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Re: [MedievalSawdust] Finished. Except for the finish....

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  • Barekr Silfri
    So I don t recall the source for this recipe but it was dated around 1500 I think as that would be why I saved it. Bear
    Message 1 of 4 , Jun 12, 2012
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    So I don't recall the source for this recipe but it was dated around 1500 I think as that would be why I saved it.

    Bear

    On Tue, Jun 12, 2012 at 8:31 AM, Barekr Silfri <barekrsilfri@...> wrote:
    You could always do a walnut stain. I have a recipe somewhere I'll try to dig up. 

    Bear


    On Monday, June 11, 2012, Avery Austringer wrote:
     

    So I have some pine boxes that I cranked out a while back that are sort of done using the joinery of the Mastermyr find though the boxes are built to different scales. These have been sitting around my shop for a while collecting dust and I think it's high time I put a finish on them and find them a home. Now, normally, I like to work in white oak, apply linseed oil and then bathe in the radiance thus produced but I'm thinking pine isn't quite going to have the same effect. I'd also briefly considered slathering them down with milk paint but that isn't exactly exciting me either, though if someone has a really solid documentation for some appealing color from some time between 1000 and 1200 AD, I might be OK with that.

    Any clever advice out there?

    Avery


  • Geirfold
    A bee swax/linseed paste will give it a nice finish and give the pine a slight yellowish hue.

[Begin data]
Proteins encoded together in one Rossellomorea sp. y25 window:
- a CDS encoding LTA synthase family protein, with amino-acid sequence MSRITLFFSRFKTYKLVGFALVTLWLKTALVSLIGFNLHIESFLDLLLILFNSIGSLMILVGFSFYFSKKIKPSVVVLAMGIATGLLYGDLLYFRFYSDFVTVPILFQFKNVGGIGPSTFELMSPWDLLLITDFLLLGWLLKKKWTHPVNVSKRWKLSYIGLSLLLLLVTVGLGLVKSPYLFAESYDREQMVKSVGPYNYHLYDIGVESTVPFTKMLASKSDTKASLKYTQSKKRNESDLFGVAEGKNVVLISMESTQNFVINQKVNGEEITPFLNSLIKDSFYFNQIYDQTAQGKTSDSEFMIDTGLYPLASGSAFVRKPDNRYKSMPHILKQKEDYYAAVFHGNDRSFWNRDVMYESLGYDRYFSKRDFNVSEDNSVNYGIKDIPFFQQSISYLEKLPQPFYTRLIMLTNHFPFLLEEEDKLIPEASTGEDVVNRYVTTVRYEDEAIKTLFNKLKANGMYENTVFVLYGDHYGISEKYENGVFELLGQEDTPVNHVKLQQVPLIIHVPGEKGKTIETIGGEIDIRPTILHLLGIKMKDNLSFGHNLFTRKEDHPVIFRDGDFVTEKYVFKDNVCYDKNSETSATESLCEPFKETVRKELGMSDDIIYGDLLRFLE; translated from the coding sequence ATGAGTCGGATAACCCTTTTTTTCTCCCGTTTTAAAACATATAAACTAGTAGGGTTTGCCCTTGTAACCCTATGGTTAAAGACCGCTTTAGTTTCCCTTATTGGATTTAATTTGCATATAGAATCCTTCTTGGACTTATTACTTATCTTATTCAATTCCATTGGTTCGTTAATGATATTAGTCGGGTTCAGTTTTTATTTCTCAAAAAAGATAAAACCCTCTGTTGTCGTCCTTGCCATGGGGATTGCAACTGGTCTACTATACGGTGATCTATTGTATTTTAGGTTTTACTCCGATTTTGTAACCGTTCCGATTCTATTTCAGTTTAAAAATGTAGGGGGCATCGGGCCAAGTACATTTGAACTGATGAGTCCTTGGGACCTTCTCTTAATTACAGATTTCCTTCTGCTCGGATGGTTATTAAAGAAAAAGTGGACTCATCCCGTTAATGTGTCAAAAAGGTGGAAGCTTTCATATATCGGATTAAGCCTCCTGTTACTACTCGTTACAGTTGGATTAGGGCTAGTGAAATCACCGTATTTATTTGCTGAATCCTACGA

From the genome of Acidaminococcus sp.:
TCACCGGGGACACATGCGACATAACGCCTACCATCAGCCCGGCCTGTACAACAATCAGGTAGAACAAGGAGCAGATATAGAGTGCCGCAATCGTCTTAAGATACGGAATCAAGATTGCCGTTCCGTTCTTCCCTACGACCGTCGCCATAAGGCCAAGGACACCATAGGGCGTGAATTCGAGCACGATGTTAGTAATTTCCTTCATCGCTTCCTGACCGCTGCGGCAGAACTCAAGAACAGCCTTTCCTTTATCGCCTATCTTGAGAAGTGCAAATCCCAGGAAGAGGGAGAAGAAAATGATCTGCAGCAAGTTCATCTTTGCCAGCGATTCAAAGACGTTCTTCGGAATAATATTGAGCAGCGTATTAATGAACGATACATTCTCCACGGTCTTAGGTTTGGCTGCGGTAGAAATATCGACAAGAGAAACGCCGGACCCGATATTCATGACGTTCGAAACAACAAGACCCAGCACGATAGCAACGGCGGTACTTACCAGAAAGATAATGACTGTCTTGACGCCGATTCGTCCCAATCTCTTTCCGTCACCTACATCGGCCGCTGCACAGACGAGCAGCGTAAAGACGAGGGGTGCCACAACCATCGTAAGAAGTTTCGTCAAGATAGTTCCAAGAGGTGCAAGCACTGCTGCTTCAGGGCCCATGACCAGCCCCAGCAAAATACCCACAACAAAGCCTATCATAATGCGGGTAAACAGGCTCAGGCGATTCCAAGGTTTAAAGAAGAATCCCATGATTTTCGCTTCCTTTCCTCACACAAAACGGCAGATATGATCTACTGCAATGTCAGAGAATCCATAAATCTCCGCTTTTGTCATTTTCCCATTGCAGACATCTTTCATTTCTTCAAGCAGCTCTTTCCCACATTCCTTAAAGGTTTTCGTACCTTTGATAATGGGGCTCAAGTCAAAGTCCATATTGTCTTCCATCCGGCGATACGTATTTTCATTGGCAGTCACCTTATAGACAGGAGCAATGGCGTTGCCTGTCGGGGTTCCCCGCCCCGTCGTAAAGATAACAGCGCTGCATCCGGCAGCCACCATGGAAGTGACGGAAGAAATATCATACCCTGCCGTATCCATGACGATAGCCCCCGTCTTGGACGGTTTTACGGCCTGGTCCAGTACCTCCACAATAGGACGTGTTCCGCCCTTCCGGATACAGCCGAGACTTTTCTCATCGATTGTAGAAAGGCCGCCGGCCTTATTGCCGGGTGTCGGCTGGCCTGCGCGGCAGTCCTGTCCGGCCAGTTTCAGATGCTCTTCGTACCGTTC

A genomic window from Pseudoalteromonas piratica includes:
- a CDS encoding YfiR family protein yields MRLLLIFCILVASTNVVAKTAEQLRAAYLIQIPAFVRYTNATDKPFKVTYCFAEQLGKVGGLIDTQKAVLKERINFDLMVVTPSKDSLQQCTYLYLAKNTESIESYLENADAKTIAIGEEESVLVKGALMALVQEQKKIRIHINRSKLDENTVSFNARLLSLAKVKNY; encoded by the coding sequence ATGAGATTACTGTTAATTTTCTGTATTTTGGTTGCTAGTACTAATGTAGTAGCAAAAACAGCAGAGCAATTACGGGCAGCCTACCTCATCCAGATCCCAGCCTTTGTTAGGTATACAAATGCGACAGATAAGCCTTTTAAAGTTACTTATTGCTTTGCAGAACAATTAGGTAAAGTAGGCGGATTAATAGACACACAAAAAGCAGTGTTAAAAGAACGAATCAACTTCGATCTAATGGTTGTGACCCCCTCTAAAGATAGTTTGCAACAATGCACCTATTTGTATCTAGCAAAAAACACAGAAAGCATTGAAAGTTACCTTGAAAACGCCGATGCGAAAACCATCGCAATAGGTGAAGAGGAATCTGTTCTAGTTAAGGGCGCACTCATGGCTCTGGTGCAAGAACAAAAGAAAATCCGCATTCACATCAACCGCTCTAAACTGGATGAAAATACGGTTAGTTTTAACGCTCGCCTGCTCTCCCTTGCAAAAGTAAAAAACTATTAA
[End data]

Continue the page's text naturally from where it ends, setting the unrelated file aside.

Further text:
Message 2 of 4 , Jun 12, 2012
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      A bee'swax/linseed paste will give it a nice finish and give the pine a slight yellowish hue.

      --- In medievalsawdust@yahoogroups.com, Avery Austringer <avery1415@...> wrote:
      >
      > So I have some pine boxes that I cranked out a while back that are sort of done
      > using the joinery of the Mastermyr find though the boxes are built to different
      > scales. These have been sitting around my shop for a while collecting dust and I
      > think it's high time I put a finish on them and find them a home. Now, normally,
      > I like to work in white oak, apply linseed oil and then bathe in the radiance
      > thus produced but I'm thinking pine isn't quite going to have the same effect.
      > I'd also briefly considered slathering them down with milk paint but that isn't
      > exactly exciting me either, though if someone has a really solid documentation
      > for some appealing color from some time between 1000 and 1200 AD, I might be OK
      > with that.
      >
      > Any clever advice out there?
      >
      > Avery
      >
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